12.At the same time, the Government should begin an honest conversation at the national level about the extent of its ambition for the UK as a significant global player, the risks it is willing to take in relation to national security, and the resources it is willing to commit to these ends. In 2009–10, the then Government produced a Green Paper that facilitated such a discussion. A similar Cabinet Office-led exercise in advance of the next National Security Strategy and Strategic Defence and Security Review would leave the UK better prepared than it was in 2015 to deliver on its national interests in the face of unpredictable strategic change and evolving threats. This next full review should take place alongside a Spending Review. (Paragraph 54)

Stronger direction from the centre of Government: Fusion Doctrine

13.The Fusion Doctrine was one of the stand-out announcements of the National Security Capability Review. We welcome this attempt to strengthen the National Security Council’s authority across Government—both in pursuing its strategic priorities and in responding flexibly to national security threats. However, it is unclear how, under the Fusion Doctrine, the Government is engaging with the private sector and the UK’s allies and partners, all of whom are central to our national security. (Paragraph 61)

14.We also remain concerned that efforts to integrate the assessment and use of defence and security capabilities across Government will continue to be hindered by the fundamental challenges facing UK defence. It is no solution to ‘fuse’ reviews of security with reviews of defence, as the NSCR attempted to do, if every extra pound spent on the one comes at the expense of the other. (Paragraph 62)

15.We recommend that the Government publish the list of National Security Strategy and Implementation Groups, the ‘home’ department of the Senior Responsible Official for each NSC policy priority, and the frequency with which each NSSIG meets. In its response to this report, the Government should also set out:

16.The value of the Conflict, Stability and Security Fund comes from the way in which it brings together multiple departments and agencies—as well as both Official Development Assistance and non-ODA funding—to deliver programmes which provide significant national security benefits but might ordinarily be beyond the remit and/or risk appetite of individual departments. The Committee recognises the value of this approach. However, it is precisely this combination of complexity and greater risk that necessitates strong direction from the centre of Government, and especially proactive ministerial oversight. We will therefore monitor the work of the new National Security Council sub-committee closely as part of our ongoing scrutiny of the CSSF. (Paragraph 66)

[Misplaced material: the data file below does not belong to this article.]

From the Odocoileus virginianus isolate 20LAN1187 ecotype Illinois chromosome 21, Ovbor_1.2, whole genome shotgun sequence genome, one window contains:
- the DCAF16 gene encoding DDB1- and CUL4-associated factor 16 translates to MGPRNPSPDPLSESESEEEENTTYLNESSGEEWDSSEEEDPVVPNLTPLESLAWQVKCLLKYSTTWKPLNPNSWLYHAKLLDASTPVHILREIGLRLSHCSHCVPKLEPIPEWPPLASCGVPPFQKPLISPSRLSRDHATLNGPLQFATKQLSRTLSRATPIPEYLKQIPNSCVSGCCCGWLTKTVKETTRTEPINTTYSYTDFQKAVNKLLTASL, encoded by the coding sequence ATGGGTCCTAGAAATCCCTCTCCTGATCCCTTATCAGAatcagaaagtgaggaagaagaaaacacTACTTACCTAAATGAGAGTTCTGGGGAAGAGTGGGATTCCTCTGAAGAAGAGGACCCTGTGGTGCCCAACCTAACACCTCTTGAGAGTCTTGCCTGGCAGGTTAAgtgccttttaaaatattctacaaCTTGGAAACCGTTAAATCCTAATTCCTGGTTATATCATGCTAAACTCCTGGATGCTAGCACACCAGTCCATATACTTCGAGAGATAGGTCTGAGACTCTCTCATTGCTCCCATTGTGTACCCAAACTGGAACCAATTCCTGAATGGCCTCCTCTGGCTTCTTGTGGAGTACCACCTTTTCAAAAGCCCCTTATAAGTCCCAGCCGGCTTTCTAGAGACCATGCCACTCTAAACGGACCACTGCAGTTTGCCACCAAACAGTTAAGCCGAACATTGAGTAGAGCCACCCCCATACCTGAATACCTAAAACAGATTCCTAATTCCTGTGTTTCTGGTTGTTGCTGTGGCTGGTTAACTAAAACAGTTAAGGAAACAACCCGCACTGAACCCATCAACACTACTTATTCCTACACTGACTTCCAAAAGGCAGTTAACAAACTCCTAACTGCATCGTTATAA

17.We recommend that the Government share the agenda for the NSC sub-committee on cross-government funds with us, in confidence and on a regular basis, as it does for the NSC and its other sub-committees. (Paragraph 67)

A more agile approach to national security between SDSRs: ‘posture reviews’

18.The national security landscape is changing more quickly than the current cycle of five-yearly reviews of UK national security can accommodate, suggesting that a form of interim review is needed. The way in which the National Security Capability Review and then the Modernising Defence Programme unfolded in 2017 and 2018 demonstrated the importance of a more deliberate, considered process. Such reviews of national security should be led, as far as possible, by policy need rather than politics. (Paragraph 70)

19.We therefore welcome the Government’s intention to hold regular, limited ‘posture reviews’ in between the publication of the National Security Strategy every five years, although we caution against holding them too frequently. This formalised approach would allow the Government incrementally to adjust the UK’s course and capabilities. It would have the advantage of providing:

This dynamic review of national security should be a key function of the National Security Council. (Paragraph 71)

20.We recommend that when the Government publishes its first posture review, it should set out: how it was conducted; by whom (including which Ministers were involved and at what stage); whether it was “fiscally neutral”; and how it relates to the National Security Risk Assessment (which is also conducted on a regular basis between the five-yearly reviews of national security). In addition, the Government should weigh up the benefits of conducting this first posture review against the costs to departments, with a view to making a more informed decision about when to hold the next one. (Paragraph 72)

21.The Government should use these posture reviews to establish a regular dialogue with our Committee on national security threats and wider challenges, on the understanding that some of this discussion will need to take place in private. A good first step would be for the Government to share the 2018 National Security Risk Assessment with us, in confidence, so that we can better understand its current assessment and prioritisation of risk. (Paragraph 73)

The future of five-yearly national security reviews

22.If security and defence reviews are held with no Spending Review in sight, the likely result will be a rupture in the Fusion Doctrine, such as that which happened when the Modernising Defence Programme was divorced from the National Security Capability Review. (Paragraph 76)

23.The new Government should set out in its response to this report when it intends to hold the next full review of UK national security, and how in the longer term it intends to reconcile the divergent timelines of the NSS & SDSR, the Spending Review and the start of a new Parliament. (Paragraph 77)

Published: 21 July 2019